Thought for the Day
Value is not what you get,
Value is what you give
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How does a Sales Manager manage by support?
Can you answer these three questions?
- How does the role of Top Management differ from that of Middle Management, in Selling?
- Could market share of an Area Sales Manager slip only due to drop in market demand?
- They say: “what motivates you (as manager of your team) may not necessarily motivate others in your team”. What does this mean?
Can you solve the following three problems?
- Shankar & Vikas are Area Sales Managers working with M/s Sharp Dies. The Company makes dies & punches for SME Customers, and enjoys good reputation, thanks to a large All India Field Salesforce that’s assiduously worked hard & well in various markets over last 10 years.
Shankar & Vikas joined the company at the same time, were seen to be similarly promising, and both rose to become ASM in April 2013. Shankar works in South India and Vikas in North India. They were given territories with good and nearly equal potential. Their field sales teams comprise of an equal combination of experienced & fresh Sales Engineers.
Both territories progressed well during FY 2013-14. But during 2014-15, Shankar’s territory has been consistently posting lesser growth results than Vikas’ territory. So Joshi, the VP Sales is concerned. A thought has crossed his mind, if the cultural difference in North India and South India could account for this, but he quickly came to the conclusion that it cannot be so. Because he was looking at growth results for the given territory and there was nothing in the way two markets were behaving that was significantly different.
He decided to spend time in both territories carefully observing how Shankar & Vikas manage their interactions with their Sales Teams. He observed that every month,
- Shankar reviewed last month’s performance in a team meeting. He conducted the meeting brilliantly, gave the team very good, practical guidance for the next month. He then told them that he is leaving them to do their job in the field assuring them that he will work with them in the market as per the need.
- Vikas first studied last month’s performance of area by himself. He then carried out individual meetings with the Sales Engineers to draw up best possible targets for each differently. Then he would total individual targets to check if the total is satisfactory and go back to some of them for adjustments if any. He then told them that he is leaving them to do their job in the field assuring them that he will work with them in the market as per the need.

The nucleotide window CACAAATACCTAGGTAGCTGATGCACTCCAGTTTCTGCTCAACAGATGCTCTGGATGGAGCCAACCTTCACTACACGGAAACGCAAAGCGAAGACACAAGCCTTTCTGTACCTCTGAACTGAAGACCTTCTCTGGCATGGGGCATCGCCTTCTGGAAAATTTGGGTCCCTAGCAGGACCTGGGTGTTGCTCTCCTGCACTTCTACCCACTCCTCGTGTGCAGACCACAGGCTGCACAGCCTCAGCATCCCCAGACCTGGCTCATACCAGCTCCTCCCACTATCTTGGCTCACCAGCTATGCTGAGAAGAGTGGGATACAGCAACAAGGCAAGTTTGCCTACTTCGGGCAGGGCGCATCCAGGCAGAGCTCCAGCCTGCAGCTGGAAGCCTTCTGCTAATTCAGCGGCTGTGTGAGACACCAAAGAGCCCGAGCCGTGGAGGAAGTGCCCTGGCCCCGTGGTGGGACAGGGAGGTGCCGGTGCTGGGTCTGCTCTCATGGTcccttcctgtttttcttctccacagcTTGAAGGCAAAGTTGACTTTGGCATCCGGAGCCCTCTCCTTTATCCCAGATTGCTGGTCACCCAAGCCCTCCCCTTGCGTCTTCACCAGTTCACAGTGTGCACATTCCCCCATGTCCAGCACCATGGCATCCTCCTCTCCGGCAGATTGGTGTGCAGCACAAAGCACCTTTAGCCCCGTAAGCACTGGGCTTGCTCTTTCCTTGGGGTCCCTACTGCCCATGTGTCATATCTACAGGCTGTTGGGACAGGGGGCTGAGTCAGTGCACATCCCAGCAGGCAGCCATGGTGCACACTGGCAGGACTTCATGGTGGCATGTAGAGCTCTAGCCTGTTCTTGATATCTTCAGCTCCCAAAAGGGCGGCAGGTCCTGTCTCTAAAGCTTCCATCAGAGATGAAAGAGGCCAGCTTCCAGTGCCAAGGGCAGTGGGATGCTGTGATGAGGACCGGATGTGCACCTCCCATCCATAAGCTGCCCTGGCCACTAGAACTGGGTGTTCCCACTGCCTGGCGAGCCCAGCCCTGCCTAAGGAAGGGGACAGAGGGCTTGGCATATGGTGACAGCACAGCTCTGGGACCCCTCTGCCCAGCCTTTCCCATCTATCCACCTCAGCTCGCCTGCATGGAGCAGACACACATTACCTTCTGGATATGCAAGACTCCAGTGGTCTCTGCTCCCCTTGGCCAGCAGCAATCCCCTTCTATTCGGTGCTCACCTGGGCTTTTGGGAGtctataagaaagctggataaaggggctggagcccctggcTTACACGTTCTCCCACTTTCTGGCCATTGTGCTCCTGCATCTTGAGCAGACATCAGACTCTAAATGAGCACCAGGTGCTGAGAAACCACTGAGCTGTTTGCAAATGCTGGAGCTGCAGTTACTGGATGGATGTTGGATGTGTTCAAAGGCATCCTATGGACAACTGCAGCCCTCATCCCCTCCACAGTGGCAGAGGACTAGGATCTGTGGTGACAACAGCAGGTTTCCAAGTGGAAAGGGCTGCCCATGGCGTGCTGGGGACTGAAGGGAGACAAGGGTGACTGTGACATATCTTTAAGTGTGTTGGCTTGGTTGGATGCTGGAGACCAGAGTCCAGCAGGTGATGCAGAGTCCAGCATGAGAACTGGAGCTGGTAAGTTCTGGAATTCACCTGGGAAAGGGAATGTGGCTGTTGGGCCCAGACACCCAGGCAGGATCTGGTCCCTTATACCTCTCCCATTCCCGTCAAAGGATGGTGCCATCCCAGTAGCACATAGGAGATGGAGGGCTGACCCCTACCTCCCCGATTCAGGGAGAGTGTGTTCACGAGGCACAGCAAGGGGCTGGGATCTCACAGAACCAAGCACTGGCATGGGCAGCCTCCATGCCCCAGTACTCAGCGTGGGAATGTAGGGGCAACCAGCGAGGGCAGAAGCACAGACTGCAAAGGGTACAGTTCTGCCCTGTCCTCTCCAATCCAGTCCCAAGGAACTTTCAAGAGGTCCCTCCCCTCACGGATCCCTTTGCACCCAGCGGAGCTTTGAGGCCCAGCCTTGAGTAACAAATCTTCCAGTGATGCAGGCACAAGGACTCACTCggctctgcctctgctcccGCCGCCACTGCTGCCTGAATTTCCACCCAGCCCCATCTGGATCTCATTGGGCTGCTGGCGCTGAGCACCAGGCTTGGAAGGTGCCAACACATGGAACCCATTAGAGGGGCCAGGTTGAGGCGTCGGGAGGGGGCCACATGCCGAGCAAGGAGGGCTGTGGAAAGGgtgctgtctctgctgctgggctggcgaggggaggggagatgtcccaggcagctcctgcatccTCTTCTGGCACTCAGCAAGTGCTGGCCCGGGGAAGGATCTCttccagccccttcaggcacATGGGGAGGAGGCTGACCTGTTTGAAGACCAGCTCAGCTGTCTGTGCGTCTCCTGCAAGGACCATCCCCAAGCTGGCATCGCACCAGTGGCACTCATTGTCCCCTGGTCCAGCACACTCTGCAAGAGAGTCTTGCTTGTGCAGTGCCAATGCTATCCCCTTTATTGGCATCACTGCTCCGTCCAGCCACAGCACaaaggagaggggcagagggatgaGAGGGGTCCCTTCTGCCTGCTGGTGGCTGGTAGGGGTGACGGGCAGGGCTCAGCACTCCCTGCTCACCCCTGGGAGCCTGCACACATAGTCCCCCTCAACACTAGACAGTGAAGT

- Om Prakash is one of the 7 Sales Engineers in the Company. He has worked longest in the Company and is proud to contribute Rs 2.5 Cr annually to the 14 Cr branch sales – best in the team. His Sales Manager also gives him due recognition for this. The two of them share a good rapport and Manager is quite free to tell Om Prakash what he should do from time to time. Om Prakash finds this advice very insightful and helpful, therefore he likes it.
Recently the Manager told Om Prakash to watch out for a danger that his knowledge and skills may be out of date with the rapidly changing Customer profile in his area. The Manager suggested that he should review his Sales Impact vis-à-vis the resistance from Customers to place orders. Om Prakash did not understand but did not immediately react and is thinking what the Manager could have meant. What could it be?
- Smith & Johnson is an American firm providing top-of-the-line hardware for the Telecom Industry. Opening its India office a year ago, the firm recruited 5 well qualified Salespeople. Mahadevan is the Sales Manager reporting to John Bailey, a veteran from the UK division.
John spends a week every month in India, reviewing performance & plans ahead. He is quite sensitive to cultural differences and values Mahadevan’s experience in India and abroad. During one of the meetings in first few months, John was agitated that while two Salespeople were doing very well other three were not. He almost suggested replacing them one by one and soon enough. Mahadevan told him that he would rather not “give a pink slip” as easily as in the West. John asked: “On legal grounds or on moral grounds?”
Mahadevan replied: “Neither John. I am still thinking how to deal with those three Salespeople and may in fact need your help to work the plans that I have in mind. In general I am convinced that it will be impossible for me to ever have all five Salespeople smart and bright. Even if it were to happen for a while it could actually mean a big danger for me!” This made John remain still for a moment. He then asked Mahadevan to explain the later part of what he said. Mahadevan did and John said: “I now see what you mean. I never saw it that way. Thank you, Mahadevan.” What could Mahadevan would have explained?
Sales Management involves using resources provided by Top Management to achieve better results. There are 5 resources: Products, Pricing policy of the Company, Distribution infrastructure, Advertising and Sales Promotion, and last but not the least a team of Salespeople a Sales Manager works with. By leading these people well and by setting objectives for them, a Sales Manager is expected to realize maximum sales out of the potential opportunity in the assigned territory.